With its ruggedly beautiful landscapes, cities surrounded by nature and endless opportunities for outdoor adventures and a whole lot of fun things to do, Norway packs a punch.
From the Skagerrak strait, with Denmark on the other side, it stretches north in a slender band, rubbing shoulders with Sweden, Finland and Russia. Much of the country lies inside the Arctic Circle so it’s the ideal place to come to experience the Northern Lights in winter. Behind the rough and rocky coastline, vast cliff faces loom over fjords of extraordinary beauty, while the country also has pretty fishing villages and a clutch of cosmopolitan cities perfect for a culture fix.
From kayaking to cross-country skiing, there's a ton to do here. Let's get exploring.
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Best things to do in Norway
What is it? Located on the city’s rapidly-developing waterfront, this magnificent building was designed to resemble a glacier rising out of the fjord. And it’s more than just a tourist magnet – its primary function is to host top ballet and opera performances.
Why go? A stroll on the marble roof is not only a great way to get up close and personal with fine Norwegian architecture, it’s also one of the best spots to get your bearings and soak up stellar city views.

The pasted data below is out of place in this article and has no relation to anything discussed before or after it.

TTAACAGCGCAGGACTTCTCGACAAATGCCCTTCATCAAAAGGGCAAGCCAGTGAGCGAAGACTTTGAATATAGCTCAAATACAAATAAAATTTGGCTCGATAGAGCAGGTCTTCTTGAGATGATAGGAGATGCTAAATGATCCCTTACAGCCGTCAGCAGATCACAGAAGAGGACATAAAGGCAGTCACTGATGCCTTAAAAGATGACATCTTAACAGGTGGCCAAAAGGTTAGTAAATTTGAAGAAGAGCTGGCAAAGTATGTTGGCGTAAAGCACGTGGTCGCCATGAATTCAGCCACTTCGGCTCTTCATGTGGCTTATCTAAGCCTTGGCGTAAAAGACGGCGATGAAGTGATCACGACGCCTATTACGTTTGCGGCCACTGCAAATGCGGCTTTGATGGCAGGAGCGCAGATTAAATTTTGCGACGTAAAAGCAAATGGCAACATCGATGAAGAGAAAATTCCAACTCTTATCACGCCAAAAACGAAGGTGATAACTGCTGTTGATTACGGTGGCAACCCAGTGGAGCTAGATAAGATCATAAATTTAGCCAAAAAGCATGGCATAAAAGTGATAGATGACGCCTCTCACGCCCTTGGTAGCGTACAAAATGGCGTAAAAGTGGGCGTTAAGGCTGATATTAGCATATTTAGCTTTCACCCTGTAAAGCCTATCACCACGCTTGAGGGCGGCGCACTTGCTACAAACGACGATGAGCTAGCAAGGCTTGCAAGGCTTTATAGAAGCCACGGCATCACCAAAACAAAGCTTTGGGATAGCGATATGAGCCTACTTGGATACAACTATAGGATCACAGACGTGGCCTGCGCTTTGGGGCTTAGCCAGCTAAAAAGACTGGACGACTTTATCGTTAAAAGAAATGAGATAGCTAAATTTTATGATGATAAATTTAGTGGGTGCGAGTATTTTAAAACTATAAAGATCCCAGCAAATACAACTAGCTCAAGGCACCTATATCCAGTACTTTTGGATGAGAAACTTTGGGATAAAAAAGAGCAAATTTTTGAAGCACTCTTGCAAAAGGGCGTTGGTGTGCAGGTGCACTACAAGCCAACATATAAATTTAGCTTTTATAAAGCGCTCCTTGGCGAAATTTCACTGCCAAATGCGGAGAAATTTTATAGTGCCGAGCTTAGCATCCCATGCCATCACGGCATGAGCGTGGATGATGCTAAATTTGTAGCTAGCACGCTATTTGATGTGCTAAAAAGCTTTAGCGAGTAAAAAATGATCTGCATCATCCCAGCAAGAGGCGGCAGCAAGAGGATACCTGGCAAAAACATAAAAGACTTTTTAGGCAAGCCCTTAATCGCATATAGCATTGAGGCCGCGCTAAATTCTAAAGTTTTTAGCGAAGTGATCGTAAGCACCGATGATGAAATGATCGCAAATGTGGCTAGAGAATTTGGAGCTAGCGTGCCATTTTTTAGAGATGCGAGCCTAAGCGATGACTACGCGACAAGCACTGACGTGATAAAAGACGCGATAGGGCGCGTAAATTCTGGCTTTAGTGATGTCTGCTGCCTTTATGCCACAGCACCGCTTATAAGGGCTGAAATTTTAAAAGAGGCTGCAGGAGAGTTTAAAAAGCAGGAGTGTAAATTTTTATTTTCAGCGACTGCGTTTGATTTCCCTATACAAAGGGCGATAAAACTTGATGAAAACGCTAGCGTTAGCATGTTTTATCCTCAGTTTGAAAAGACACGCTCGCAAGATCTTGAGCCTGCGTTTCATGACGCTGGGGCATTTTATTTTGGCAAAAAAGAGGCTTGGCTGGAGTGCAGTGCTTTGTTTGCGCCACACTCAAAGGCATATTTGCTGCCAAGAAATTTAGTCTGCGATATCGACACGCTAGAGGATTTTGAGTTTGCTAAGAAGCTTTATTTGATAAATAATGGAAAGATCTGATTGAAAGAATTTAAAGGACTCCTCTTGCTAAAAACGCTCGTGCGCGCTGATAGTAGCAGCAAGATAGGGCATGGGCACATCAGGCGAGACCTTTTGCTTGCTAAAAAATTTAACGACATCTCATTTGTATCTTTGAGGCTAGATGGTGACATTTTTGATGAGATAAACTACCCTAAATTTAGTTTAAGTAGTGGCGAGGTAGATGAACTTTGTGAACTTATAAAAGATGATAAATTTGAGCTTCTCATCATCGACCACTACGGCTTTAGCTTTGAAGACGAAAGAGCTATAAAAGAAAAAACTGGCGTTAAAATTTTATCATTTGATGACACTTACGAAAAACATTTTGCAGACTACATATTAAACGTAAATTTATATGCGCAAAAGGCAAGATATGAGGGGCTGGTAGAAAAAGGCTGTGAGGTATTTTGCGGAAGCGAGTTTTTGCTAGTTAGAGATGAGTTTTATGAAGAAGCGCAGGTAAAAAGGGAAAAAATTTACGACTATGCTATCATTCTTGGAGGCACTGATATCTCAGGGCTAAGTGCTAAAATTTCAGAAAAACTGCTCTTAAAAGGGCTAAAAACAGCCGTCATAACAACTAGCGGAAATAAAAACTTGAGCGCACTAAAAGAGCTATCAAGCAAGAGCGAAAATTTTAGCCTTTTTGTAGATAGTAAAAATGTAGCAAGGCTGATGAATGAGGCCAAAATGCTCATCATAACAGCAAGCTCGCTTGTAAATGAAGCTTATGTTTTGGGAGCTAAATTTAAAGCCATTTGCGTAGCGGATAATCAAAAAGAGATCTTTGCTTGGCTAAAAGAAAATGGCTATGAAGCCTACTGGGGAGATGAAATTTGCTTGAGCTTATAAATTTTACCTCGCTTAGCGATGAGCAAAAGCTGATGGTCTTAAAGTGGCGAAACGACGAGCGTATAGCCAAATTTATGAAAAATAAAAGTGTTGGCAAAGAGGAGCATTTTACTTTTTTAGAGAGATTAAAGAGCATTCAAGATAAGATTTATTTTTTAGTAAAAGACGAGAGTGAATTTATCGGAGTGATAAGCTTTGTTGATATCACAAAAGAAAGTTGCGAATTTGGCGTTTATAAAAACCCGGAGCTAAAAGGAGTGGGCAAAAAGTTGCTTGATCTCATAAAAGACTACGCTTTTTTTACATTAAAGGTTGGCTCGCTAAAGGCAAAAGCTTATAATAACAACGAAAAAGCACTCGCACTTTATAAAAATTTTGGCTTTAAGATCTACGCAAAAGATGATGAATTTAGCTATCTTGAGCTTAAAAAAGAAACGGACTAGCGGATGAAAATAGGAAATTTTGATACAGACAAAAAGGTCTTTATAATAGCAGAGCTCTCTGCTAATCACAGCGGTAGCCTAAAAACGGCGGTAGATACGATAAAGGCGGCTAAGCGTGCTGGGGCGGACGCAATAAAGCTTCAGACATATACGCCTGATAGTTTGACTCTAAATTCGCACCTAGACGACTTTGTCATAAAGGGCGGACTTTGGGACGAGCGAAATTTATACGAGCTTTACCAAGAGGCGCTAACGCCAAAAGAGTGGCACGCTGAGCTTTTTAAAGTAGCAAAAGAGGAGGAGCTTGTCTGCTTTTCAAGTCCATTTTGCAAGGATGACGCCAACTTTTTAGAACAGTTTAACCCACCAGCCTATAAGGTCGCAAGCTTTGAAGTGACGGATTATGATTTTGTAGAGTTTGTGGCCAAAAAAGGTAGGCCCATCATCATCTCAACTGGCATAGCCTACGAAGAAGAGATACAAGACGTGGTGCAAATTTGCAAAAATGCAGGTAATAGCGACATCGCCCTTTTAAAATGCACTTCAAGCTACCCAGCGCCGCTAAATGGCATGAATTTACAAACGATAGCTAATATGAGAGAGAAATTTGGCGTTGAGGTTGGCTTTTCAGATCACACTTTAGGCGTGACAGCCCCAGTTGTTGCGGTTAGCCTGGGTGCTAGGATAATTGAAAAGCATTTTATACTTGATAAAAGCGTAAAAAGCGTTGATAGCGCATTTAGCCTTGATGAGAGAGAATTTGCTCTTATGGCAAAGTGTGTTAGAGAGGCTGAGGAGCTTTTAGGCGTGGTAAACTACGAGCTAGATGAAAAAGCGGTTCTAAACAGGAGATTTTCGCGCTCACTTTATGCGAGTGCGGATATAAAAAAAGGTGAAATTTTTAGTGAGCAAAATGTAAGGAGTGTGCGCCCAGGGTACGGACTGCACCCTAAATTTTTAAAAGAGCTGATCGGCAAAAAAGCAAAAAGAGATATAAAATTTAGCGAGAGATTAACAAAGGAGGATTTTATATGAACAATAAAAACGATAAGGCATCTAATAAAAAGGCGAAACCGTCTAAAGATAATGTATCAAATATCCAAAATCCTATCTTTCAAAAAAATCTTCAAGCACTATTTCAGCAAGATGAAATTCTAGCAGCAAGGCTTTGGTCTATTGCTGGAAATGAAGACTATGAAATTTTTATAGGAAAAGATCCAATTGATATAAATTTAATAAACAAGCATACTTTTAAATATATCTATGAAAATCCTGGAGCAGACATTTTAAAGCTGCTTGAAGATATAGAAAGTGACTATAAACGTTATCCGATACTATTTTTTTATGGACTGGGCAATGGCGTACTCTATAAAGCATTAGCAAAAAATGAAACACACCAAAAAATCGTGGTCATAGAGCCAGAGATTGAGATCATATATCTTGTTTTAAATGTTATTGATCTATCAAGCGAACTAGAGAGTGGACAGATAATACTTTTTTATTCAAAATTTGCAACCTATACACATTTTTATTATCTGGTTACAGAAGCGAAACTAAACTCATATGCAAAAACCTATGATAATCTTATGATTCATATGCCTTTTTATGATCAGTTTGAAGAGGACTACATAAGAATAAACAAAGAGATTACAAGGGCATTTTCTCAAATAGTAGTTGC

What is it? Surrounded by towering cliffs, deep in the Western Fjord area, sits the deep blue water of the UNESCO-listed Geirangerfjord. This 15km-long fjord features tumbling waterfalls, including the Seven Sisters Falls, and its beautiful setting provided the inspiration for scenes from Disney’s Frozen.
Why go? Many people explore Geirangerfjord by ferry, but you get a far more peaceful, up-close experience from a kayak. Paddle past abandoned farms, and venture right up to the waterfalls, feeling the water spray your face.
What is it? Jutting out 700 metres above lake Ringedal, this is one of Norway’s most spectacular sea cliffs. A tough, 27km round-trip hike to the ancient rock from Skjeggedal is now one of the country’s most popular walking trails.
Why go? Reaching Trolltunga is no walk in the park – the route takes around ten hours, with 1,000 metres of ascent and you shouldn’t attempt it in winter conditions. But you’ll be rewarded by cool photo spots – and an unbeatable sense of achievement.